"For this corruptible must put on incorruption, and this mortal must put on immortality." ---- 1 Corinthians 15:53
This was the scene inside Libby Prison...as depicted by David G. Blythe (1815-1865)...an artist of the period who devoted much of his talent to capturing on canvas his deepest feelings about the American Civil War.  My own deepest feeling on the matter is that this artist got it wrong.  While Blythe succeeded in giving an artistic depth to his figures inside this two-dimensional portrayal of Libby Prison, his figures are too well clothed to express the realities of their captivity.  For once captured, These Men of Libby carried with them little more than the clothes they wore on their backs--- uniforms that in time turned from clearly definable Union Blue into undistinguishable faded rags.  I suspect that as their days of captivity turned into weeks, their weeks into months, and their months into years, if This Band of Men...These Men of Libby were to wear anything about them, such uniforms as these would have long given way to nothing more than a few tattered blankets issued them from time to time by their Confederate captors.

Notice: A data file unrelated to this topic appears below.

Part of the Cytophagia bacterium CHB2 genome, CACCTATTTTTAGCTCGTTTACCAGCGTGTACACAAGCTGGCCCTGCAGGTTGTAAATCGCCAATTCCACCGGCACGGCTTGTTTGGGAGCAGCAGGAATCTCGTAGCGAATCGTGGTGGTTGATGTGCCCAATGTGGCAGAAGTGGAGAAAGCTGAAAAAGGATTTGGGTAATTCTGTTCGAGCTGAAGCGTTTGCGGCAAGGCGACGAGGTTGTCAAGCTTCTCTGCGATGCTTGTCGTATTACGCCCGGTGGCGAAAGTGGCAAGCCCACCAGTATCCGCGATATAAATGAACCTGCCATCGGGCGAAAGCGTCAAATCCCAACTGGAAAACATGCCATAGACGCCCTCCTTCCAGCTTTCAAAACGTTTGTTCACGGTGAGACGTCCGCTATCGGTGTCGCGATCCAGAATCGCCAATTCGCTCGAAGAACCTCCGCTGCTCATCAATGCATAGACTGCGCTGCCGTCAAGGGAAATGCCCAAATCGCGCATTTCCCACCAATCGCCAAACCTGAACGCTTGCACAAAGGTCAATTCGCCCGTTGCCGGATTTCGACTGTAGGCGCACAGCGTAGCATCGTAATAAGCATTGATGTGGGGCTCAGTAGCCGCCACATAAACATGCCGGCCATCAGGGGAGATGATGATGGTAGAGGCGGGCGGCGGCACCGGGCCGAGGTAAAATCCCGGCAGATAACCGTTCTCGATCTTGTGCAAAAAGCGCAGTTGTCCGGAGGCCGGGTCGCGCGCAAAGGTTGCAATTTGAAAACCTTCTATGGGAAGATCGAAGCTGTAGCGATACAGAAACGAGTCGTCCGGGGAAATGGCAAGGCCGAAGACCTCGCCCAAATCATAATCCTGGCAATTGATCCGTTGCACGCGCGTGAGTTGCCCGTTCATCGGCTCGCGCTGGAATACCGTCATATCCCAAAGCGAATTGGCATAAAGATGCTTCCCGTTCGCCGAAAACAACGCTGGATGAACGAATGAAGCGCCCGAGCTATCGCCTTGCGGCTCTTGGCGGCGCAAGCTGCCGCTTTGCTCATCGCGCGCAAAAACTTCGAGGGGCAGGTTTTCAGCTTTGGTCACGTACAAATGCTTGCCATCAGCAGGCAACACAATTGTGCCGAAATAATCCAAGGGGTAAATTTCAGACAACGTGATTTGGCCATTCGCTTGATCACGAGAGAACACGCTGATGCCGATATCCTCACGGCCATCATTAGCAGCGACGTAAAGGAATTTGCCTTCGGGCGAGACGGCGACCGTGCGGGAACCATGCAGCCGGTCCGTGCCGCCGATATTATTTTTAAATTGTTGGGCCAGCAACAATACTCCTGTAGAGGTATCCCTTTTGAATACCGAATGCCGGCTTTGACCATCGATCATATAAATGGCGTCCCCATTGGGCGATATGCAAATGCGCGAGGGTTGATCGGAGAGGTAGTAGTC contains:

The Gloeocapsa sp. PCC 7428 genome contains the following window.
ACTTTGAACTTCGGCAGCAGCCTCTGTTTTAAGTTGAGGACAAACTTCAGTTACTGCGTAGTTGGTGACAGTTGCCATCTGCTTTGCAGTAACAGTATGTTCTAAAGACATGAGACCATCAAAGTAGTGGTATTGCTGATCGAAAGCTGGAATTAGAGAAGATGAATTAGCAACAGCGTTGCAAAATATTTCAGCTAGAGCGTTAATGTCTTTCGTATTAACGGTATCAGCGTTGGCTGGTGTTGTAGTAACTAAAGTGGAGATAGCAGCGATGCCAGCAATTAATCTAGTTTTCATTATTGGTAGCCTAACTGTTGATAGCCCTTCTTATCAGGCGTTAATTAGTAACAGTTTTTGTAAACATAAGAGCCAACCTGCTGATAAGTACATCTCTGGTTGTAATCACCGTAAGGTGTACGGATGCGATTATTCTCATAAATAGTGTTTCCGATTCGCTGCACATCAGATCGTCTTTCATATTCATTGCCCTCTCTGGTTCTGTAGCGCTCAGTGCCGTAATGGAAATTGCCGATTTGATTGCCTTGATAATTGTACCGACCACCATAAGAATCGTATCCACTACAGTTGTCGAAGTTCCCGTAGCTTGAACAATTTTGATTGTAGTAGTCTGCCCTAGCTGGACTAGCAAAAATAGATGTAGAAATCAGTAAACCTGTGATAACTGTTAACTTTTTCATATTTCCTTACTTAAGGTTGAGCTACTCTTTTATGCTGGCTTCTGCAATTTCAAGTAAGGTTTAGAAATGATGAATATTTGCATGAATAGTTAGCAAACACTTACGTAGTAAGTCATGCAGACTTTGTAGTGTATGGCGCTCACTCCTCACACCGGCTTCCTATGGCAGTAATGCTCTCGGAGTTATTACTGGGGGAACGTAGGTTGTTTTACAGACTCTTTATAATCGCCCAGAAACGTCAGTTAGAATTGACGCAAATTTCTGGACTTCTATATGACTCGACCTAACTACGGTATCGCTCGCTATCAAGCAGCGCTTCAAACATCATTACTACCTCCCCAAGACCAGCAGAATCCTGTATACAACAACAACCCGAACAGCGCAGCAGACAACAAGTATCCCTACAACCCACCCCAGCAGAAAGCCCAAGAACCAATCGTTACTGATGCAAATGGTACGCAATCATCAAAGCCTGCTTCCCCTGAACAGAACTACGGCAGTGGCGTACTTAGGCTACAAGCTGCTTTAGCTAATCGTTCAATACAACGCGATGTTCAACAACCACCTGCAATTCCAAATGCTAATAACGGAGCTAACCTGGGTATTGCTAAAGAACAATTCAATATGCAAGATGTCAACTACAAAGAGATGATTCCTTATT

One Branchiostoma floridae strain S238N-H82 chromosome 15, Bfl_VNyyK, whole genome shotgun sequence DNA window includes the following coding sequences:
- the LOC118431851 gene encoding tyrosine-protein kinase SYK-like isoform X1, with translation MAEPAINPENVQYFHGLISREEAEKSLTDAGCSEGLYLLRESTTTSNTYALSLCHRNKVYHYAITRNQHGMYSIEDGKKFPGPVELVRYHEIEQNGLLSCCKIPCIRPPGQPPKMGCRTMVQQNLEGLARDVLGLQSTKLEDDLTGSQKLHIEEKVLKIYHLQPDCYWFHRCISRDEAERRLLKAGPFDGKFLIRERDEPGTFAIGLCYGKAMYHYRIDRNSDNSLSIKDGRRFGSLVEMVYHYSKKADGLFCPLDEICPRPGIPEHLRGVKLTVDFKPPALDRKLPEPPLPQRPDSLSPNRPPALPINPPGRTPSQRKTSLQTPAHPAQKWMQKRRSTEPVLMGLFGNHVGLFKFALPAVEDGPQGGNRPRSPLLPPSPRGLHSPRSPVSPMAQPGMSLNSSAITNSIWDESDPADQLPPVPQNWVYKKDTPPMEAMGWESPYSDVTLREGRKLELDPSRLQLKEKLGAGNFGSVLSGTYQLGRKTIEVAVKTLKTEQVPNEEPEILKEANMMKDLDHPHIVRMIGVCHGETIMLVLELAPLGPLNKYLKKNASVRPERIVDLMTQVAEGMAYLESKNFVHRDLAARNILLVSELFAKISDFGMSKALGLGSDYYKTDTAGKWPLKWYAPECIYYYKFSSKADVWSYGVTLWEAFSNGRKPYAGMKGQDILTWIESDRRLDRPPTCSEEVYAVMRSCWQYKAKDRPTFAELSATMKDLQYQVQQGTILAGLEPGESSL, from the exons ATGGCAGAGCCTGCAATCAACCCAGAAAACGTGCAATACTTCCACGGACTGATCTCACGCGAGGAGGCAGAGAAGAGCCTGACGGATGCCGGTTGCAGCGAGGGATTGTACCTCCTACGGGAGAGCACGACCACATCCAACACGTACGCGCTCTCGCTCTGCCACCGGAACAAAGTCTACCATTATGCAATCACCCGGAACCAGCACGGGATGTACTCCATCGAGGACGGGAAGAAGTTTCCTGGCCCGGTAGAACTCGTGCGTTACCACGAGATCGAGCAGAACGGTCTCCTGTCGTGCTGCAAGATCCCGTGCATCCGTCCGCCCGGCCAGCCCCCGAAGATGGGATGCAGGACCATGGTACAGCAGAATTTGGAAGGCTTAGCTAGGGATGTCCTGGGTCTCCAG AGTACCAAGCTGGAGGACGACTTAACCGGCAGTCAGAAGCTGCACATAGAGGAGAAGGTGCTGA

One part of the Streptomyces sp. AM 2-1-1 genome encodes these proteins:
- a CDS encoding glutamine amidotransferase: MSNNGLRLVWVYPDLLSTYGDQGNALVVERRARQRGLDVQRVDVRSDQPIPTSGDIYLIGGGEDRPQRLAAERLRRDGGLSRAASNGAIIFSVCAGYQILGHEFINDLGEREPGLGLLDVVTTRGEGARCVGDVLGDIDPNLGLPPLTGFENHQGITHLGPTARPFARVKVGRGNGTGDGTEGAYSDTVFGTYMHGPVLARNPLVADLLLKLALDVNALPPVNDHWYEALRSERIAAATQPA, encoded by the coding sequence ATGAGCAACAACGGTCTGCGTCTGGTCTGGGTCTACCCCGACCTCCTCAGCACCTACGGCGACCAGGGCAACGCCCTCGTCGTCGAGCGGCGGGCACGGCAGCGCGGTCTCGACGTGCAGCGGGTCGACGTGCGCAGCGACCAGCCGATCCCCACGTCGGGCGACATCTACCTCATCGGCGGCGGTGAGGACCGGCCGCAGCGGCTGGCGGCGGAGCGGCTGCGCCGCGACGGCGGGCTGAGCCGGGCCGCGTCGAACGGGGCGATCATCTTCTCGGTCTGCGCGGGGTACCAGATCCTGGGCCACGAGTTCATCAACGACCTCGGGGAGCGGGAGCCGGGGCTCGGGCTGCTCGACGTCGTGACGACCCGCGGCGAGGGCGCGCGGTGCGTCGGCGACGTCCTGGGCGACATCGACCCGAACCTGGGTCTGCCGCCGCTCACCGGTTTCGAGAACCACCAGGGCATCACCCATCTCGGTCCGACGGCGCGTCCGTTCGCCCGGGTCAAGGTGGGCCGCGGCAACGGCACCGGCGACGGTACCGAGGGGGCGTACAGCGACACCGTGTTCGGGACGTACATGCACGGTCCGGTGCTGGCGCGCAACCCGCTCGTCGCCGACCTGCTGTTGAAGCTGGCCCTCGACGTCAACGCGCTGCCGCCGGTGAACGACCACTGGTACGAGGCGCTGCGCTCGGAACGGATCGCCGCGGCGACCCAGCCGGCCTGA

Moreover, the dirt floor in Blythe's artistic rendition of Libby Prison suggests that these men were garrisoned on the first floor.  Nothing could be further from the truth of the matter, for I suspect that the first floor of Libby Prison was used for perhaps only three very special purposes, none of which had anything to do with the housing of ambulatory prisoners such as those seen here.  Rather, a portion of the first floor would have been cordoned off for use by the Confederates themselves--- as a 'guard house' for all the on-duty prison guards who, when off-duty, were bivouacked outside the prison walls in tent-upon-tent formations--- all in sufficient number to completely dominate the immediate landscape stretching from one end of the building to the other.  A second partition of the first floor most likely would have been used as the 'prison kitchen', where their food was prepared--- what little there was of it.  And the third and final area of the first floor would serve as the 'prison hospital' --- a vast area reserved for those too weak to climb the stairs to the floors above.